‘We Must Not Give Her This Promotion ‘Coz She Just Had A Baby Last Year!’

The REAL reason working women find themselves quitting work and fighting the glass ceiling is systemic misogyny and a capitalist economy that will NOT be inclusive.

Scene 1:

A young female colleague in my team resigned. And it shocked a few male seniors including her reporting authority. Reason?

Her current job is in her hometown, and she lived with her parents. The new job, though has given her a substantial hike, will require her to relocate to a new city. Her reporting authority was wondering, she is already approaching 25, how can she start a family if she goes job hopping like this?

Scene 2:

There was a team meeting regarding role redistributions. The team leaders were discussing manpower management (see “man” is everywhere) with the department head.

There was a suggestion from the only female team lead to create a backup for another junior woman employee as she was handling an important portfolio and she had no backup. This employee had been with the department for more than 4 years and was “quite a handful”.

The young woman had gotten married earlier this year and the team faced issues while she was on leave for the wedding.

When the suggestion was placed, the reaction from her immediate reporting authority however was surprising. Nonchalantly, he commented, “Well, we will always have a warning of 5 to 6 months before she goes on maternity leave.”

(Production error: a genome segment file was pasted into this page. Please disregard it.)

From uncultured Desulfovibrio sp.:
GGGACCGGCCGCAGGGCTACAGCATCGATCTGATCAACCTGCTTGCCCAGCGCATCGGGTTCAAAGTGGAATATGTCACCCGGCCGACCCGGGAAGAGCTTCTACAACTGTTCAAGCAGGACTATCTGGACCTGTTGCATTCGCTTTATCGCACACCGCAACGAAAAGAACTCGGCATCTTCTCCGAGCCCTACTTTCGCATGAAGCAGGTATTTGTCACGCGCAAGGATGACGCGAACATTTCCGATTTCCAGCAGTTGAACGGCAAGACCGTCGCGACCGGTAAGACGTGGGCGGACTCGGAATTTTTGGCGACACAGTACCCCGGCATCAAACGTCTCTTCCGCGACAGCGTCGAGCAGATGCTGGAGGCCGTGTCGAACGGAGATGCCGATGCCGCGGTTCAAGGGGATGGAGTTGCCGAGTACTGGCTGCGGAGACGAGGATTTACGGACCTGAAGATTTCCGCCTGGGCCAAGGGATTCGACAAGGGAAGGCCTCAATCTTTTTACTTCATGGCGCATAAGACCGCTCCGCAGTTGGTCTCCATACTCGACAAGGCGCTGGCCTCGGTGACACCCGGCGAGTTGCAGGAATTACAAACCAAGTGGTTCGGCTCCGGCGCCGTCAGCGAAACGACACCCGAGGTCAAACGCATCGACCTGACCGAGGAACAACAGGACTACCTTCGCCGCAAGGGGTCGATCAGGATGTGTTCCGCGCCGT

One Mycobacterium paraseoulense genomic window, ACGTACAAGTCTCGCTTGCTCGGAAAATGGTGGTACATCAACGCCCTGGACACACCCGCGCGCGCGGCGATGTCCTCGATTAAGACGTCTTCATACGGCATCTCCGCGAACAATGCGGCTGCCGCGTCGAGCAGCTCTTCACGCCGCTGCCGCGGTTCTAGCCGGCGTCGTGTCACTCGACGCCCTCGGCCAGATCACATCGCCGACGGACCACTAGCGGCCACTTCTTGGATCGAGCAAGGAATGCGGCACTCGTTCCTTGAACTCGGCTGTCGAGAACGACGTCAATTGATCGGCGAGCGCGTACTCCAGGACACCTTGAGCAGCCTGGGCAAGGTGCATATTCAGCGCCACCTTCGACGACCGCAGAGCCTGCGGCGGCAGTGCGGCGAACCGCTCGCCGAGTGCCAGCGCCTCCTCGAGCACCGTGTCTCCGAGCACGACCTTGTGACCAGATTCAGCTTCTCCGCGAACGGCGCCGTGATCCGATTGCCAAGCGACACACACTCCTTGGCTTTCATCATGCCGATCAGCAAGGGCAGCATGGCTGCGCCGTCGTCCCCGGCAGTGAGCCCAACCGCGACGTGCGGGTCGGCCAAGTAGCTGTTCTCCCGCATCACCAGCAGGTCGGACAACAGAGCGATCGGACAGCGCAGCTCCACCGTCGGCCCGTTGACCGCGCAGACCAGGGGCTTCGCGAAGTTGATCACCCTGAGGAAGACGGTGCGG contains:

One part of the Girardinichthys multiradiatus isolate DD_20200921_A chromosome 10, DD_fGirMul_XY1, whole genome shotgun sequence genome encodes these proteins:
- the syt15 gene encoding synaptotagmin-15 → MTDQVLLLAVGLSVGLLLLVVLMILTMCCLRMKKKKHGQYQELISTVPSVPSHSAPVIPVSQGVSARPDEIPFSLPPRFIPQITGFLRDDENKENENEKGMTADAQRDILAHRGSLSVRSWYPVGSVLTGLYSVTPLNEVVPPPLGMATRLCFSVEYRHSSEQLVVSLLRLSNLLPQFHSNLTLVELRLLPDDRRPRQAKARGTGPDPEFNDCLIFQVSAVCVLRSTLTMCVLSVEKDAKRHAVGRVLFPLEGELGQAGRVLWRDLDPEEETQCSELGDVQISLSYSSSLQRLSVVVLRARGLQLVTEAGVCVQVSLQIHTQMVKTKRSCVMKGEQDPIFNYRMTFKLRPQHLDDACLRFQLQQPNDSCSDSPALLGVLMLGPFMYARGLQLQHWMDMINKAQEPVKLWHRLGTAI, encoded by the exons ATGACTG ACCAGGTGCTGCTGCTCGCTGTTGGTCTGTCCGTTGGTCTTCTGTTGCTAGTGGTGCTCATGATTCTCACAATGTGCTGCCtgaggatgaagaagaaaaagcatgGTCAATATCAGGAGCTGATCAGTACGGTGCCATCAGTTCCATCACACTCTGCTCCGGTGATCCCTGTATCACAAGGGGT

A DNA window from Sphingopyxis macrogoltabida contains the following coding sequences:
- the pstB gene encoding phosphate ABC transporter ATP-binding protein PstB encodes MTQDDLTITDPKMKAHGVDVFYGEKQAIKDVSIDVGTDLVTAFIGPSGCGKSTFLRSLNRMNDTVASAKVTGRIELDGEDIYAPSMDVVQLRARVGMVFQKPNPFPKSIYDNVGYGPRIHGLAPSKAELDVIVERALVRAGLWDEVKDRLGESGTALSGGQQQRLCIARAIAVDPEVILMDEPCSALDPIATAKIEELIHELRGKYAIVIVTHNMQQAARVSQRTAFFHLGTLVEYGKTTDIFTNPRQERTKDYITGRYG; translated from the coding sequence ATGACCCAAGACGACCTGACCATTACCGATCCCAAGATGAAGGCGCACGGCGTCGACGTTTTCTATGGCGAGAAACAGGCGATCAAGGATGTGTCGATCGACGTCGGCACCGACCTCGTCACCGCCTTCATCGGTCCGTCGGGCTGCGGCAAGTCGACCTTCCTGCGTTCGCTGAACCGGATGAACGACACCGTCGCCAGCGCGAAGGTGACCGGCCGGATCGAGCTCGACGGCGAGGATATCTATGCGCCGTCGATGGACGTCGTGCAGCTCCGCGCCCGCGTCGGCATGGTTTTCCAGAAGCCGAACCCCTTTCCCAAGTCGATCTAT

Never miss real stories from India's women.

Register Now

When it was suggested that she might consider moving to a new job too, a senior quipped in, “She just married now. Her husband is in the same town. And they are not too young. Why will she look for a job now when the time is ripe for a baby?”

Talk about corporate aunties!

Scene 3:

The appraisal was around the corner, and the fight for promotion was tough.

“See let us not put her on the promotion list now. She just had a baby last year. I know she is still taking care of her key responsibilities well but, she may not be ready for more burden.”

The woman in question was never a party to this assumption.

The real problem for working women

These are just a few of the common scenarios around all offices. If you lend an empathetic ear you can witness this kind of prejudice all around workplace cubicles and cabins.

No wonder, in my almost twelve years of tenure I have only seen a sharp decline in the number of female team leaders and other leadership roles. In my career span which started as a service desk officer and then going on to higher roles, I have seen it mostly marred by assumption, prejudice, and misogyny lurking at each nook and corner of our offices.

So, while discussing the low appraisal, a male colleague can casually comment, “You have no reason to crib. Anyways your income is the “extra” in your family.

You have to maintain decorum and cannot scream in their face, “No, sir, it is not ‘extra’. It is the payment of my hard toil just like yours. Your wife may have decided to be a homemaker and support you differently, and I support her choice (that is if it is her choice, and you are not forcing her) but that does not mean it is the only way.”

Why women employees are discouraged and put down